Having recently written Kosher Movies: A Film Critic Discovers Life Lessons at the Movies, I gravitate to reading books authored by writers who marry ancient tradition with modernity. This is why I was interested in Rabbi Shomo Einhorn’s new book, Judaism Alive, published by Gefen Publishing House. The volume captures the essence of Rabbi Einhorn’s teaching approach, which is to relate classic Judaic learning to issues facing us in the modern world. His goal: to make Judaism relevant and vibrant to people seeking spiritual meaning in life.
His Biblical archetypes are Abraham, Joseph, and Moses. He relates the background of these Biblical giants to our contemporary world, demonstrating how the strategies they used to manage challenges are similar to the challenges we face in modern times.
Each chapter begins with both a sacred and secular quotation. The passages, referred to in the ensuing chapter, encourage the reader to connect with a secular as well as a Judaic source to amplify the message in each section.
In the introductory section on Abraham, Einhorn considers the challenges and benefits of moving to an unknown place. For example, when God tells Abraham to leave his birthplace, He is really informing him that for Abraham to fulfill his destiny, he has to move. He cannot stay in the same place. The Torah commands us to “walk in His ways.” Living a Jewish life means you are not stationary; rather you are constantly moving. The physical journey serves as a metaphor for the spiritual journey.
In the section on Joseph, Einhorn discusses the uses of adversity to catapult us towards new understandings and new achievements in life. Although thrown into a pit and later into prison based on a false accusation by Potiphar’s wife, he uses his incarceration to carve out a new identity and becomes a savior of the Jewish people. Joseph also teaches us that we can overcome temptations. We can say no in the face of great enticements.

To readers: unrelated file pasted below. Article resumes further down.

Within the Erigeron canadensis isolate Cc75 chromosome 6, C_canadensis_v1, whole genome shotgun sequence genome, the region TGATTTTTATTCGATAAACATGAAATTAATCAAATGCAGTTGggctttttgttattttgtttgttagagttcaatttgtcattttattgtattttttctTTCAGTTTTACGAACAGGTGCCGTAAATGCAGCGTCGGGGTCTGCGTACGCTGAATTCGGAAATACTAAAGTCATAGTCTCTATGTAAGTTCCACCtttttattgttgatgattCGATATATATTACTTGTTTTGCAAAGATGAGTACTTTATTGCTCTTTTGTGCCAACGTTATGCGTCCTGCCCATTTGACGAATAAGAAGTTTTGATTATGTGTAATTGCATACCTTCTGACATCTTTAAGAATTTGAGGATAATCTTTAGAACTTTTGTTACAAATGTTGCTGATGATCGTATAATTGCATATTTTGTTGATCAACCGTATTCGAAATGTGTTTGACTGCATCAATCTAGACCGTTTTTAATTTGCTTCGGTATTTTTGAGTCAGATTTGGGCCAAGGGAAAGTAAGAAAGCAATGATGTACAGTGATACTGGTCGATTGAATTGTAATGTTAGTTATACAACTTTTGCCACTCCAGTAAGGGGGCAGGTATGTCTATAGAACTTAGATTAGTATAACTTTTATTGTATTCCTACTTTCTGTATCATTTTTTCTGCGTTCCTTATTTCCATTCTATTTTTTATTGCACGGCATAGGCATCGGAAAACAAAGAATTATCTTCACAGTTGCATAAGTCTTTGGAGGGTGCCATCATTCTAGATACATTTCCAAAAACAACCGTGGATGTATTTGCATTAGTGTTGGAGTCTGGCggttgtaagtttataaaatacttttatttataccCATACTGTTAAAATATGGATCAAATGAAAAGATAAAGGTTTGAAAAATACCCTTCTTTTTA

In the section on Moses, Einhorn develops the notion of seeing the big picture, of viewing things from the aspect of eternity. For example, God tells Moses that he can only view the Divinity from the back; he cannot see Him face to face. The corollary: as human beings, we can only see part of the picture. However, we should understand that there is a bigger picture even if we cannot see it.
To support his point, he cites a law related to the holiday of Purim and how we read the Megillah, the Scroll of Esther. Jewish law mandates that when we read the Megillah, we first have to completely open the scroll. Why? Because we have to see the big picture. God’s name does not even appear in the Megillah because He is operating behind the scenes. Nevertheless, His presence is manifest when you look at the entire story from beginning to end.
Peppered throughout the book are comments from a wide variety of self-help gurus, including Tony Robbins, Malcolm Gladwell, Harold Kushner, and Deepak Chopra, all of whom share perspectives that resonate with Torah sources. Einhorn is familiar with pop culture and does not hesitate quoting Bruce Springsteen or Alfred, Batman’s butler in the movie The Dark Knight. He also has practical suggestions at the end of each chapter to help the reader actualize the ideas he presents in each chapter.
At the end of book is a collection of essays by Rabbi Einhorn that appear to be revisions of sermons given at various holiday times of the year. Thematically, they are unconnected to the main theme of the book, but they do offer interesting insights into the Jewish festival cycle.
One question emerges after reading Judaism Alive. Exactly who is its intended audience? All of the Hebrew phrases are translated. Moreover, Rabbi Einhorn, a seasoned rabbi and Jewish educator, at the outset suggests that the book can be better understood if one is familiar with the Bible and its commentaries. However, some of the sources quoted may still be confusing for a person new to Torah learning. Overall, it is a worthwhile and thought provoking read, and Rabbi Einhorn has successfully bridged the gap between modernity and classic Jewish learning.